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Motherly love helps children’s brains grow bigger, scientists find

The Telegraph – Sarah Knapton

“Motherly love can help children’s brains grow at twice the rate as neglected youngsters, a study has shown. Although it is known that a nurturing, stable home life improves overall childhood development, it is the first research to prove that it has a significant impact on brain size. Children who received the most support from their mother’s before school were found to have more growth in the hippocampus, which is associated with learning, memories and regulating emotions. Crucially, those youngsters who were more neglected when they were under six did not catch up, even when their mothers became more supportive in later years.”(more)

5 Clues You Are Coddling Your Toddler & Need To Let Them Live

Romper – Yvette Manes

“Parents want to protect their children from harm, danger, and disappointment. They want them to become successful adults without experiencing the negative aspects of growing up. They want to shield them from embarrassment, conflict, failure, and exclusion…The natural protection instinct a parent has toward a newborn can turn into a compulsion to safeguard them from anything perilous and all of life’s letdowns. But, this actually hinders your child’s future…coddled children turn into adults who have more health issues, are more susceptible to drug and alcohol addictions, have more difficulty maintaining relationships and financial stability, and are more likely to run into trouble with the law…Worried you’re holding on too tight to your little one? Or maybe not aware of it? The following are some clues you may be coddling your toddler.”(more)

Parents are underestimating their children’s ability to learn language, claims report

Independent – Richard Garner

“Too many parents are underestimating their children’s ability to learn language, according to a report. A poll of parents by charity Save the Children revealed nearly half of those polled (47 per cent) had low expectations of their children’s ability to learn…A briefing by 13 leading scientists from Oxford, Cambridge and University College London urges the Government to ensure at least one qualified teacher in every nursery class to maximise children’s learning potential. They point out that toddlers’ brains are twice as active as adults and that they can form connections at twice the rate of grown-ups. In a joint statement, they argue that Government action is necessary, otherwise these children could be struggling for a decade. “A child’s pre-school years form a critical opportunity for the brain to develop key skills like speech and language,” says their paper. “Our research shows failure to develop adequate language skills leaves children struggling to learn in the classroom.””(more)

Bilingual Kids Are Way Better At Thinking Outside The Rules

Co.exist – Charlie Sorrel

“Toddlers that are learning two languages are also learning another skill: how to look at problems in creative new ways. If they have experience switching between languages, then they’ll be even better. The key, says a new study, is this switching. Both bilingual and monolingual kids were studied at 24 months, and then again, seven months later, to asses their vocabularies. On the second occasion, the toddlers were also tested for a variety of factors. In general, there were few differences between the bilingual and monolingual kids, but in one area—conflict inhibition—the bilingual kids performed a lot better. Conflict inhibition is, in this case, the ability to disregard the rules you have learned.”(more)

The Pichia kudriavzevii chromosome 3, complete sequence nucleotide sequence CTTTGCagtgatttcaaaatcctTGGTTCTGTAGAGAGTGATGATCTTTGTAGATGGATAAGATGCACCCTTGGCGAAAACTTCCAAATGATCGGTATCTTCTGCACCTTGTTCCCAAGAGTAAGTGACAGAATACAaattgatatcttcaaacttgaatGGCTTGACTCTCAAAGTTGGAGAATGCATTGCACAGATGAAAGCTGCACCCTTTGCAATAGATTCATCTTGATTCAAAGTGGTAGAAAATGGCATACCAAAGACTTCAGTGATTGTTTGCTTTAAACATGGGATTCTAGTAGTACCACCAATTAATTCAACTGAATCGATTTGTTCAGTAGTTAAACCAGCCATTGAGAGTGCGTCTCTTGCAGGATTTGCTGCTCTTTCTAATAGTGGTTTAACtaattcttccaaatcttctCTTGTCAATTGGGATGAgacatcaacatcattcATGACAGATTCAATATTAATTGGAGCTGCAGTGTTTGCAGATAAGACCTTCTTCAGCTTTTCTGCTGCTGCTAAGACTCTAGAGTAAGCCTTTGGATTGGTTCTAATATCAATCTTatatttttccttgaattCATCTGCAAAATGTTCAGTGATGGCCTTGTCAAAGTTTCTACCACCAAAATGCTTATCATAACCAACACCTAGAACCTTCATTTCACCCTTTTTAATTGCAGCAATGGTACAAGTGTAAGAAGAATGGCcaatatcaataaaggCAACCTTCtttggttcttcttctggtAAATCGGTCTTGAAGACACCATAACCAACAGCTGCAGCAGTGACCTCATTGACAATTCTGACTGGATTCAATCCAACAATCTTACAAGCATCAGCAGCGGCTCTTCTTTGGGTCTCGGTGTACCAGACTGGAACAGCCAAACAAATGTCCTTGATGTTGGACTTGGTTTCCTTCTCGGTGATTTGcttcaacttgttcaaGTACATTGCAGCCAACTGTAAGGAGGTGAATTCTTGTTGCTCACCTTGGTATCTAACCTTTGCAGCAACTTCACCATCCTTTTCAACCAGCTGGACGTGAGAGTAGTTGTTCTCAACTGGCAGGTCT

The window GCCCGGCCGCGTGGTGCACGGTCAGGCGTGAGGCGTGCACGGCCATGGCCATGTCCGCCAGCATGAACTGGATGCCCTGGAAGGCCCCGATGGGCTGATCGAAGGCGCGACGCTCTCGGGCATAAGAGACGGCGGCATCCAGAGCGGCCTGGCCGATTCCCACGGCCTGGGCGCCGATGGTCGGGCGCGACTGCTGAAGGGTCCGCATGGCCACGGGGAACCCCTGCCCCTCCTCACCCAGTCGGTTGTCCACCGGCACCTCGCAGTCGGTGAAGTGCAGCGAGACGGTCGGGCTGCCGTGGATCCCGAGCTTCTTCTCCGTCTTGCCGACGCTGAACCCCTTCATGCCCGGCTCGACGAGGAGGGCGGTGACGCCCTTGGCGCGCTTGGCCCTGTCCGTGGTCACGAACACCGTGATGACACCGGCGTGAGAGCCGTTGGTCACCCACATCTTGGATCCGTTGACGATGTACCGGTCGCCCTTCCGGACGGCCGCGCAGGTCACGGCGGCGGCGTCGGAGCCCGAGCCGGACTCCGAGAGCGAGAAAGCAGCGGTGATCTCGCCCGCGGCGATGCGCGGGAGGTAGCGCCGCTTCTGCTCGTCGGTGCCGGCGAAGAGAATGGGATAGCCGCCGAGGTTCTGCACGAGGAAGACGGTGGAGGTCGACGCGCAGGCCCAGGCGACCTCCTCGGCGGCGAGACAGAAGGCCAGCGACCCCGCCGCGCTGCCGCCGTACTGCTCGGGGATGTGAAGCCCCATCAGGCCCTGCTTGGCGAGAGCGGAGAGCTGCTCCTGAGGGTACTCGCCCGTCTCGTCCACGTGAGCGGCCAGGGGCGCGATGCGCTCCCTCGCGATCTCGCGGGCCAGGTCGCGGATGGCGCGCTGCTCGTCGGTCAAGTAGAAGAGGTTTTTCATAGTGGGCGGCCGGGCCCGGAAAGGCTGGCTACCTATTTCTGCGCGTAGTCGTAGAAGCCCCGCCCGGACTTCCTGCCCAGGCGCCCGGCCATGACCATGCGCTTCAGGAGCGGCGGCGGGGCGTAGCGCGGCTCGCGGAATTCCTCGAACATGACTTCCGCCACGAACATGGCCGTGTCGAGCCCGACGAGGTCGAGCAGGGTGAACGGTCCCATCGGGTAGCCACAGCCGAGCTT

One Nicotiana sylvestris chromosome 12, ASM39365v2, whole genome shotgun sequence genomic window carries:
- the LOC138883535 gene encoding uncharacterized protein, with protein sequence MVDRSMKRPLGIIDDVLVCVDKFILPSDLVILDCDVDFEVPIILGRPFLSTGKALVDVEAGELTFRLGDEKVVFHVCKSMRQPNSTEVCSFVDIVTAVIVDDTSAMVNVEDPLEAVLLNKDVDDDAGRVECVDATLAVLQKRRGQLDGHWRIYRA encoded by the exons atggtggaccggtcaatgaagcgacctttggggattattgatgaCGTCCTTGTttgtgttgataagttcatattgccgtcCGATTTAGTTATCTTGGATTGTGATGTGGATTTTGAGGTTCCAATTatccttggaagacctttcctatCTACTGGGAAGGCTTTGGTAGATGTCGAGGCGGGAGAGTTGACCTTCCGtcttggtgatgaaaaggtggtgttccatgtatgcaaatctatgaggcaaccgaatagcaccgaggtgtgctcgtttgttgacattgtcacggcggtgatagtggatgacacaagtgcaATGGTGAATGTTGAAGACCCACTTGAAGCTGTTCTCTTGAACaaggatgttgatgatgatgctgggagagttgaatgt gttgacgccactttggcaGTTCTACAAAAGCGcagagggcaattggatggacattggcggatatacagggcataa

Fisher-Price Announces ‘Code-A-Pillar’ for Youngest Learners

Education News – Jace Harr

“The toy company Fisher Price has released information about a product meant to help children learn the basics of coding before they can even read. The Think & Learn Code-A-Pillar is designed to help toddlers get a head start on technology fundamentals and learn skills that will make it easier for them to learn programming languages later, as well as exercising their analytical and problem-solving skills as they develop. The toy looks like a cross between a caterpillar and a train set, with a cute caterpillar head (including antennas) and detachable segments trailing behind. Each of the toy’s eight “body” pieces has an icon that controls what the toy does, like move forward, turn left, or make a noise. Once the parts are connected and the child pushes the start button, the caterpillar follows the sequence of commands that the child designed…No smartphone or tablet is necessary to use the basic toy.”(more)

‘iPad generation’ means nine in 10 toddlers live couch potato lives

The Telegraph – Laura Donnelly

“Just one in ten of the “iPad generation” of toddlers are active enough to be healthy, official Government data shows. Experts said Britain is “in the grip of an inactivity crisis” with two-year-olds spending increasing amounts of time hunched over gadgets, instead of moving about and playing traditional games…Health experts called for radical changes to the habits of today’s toddlers, warning that many were mimicking parents who spend much of their leisure time on tablets and smartphones…Government guidelines recommend that under-fives should undertake at least three hours of physical activity per day, in order to support brain, bone and muscular development, as well as encourage good habits for life. For those aged five to 15, the recommended minimum is one hour of moderately intensive activity a day.”(more)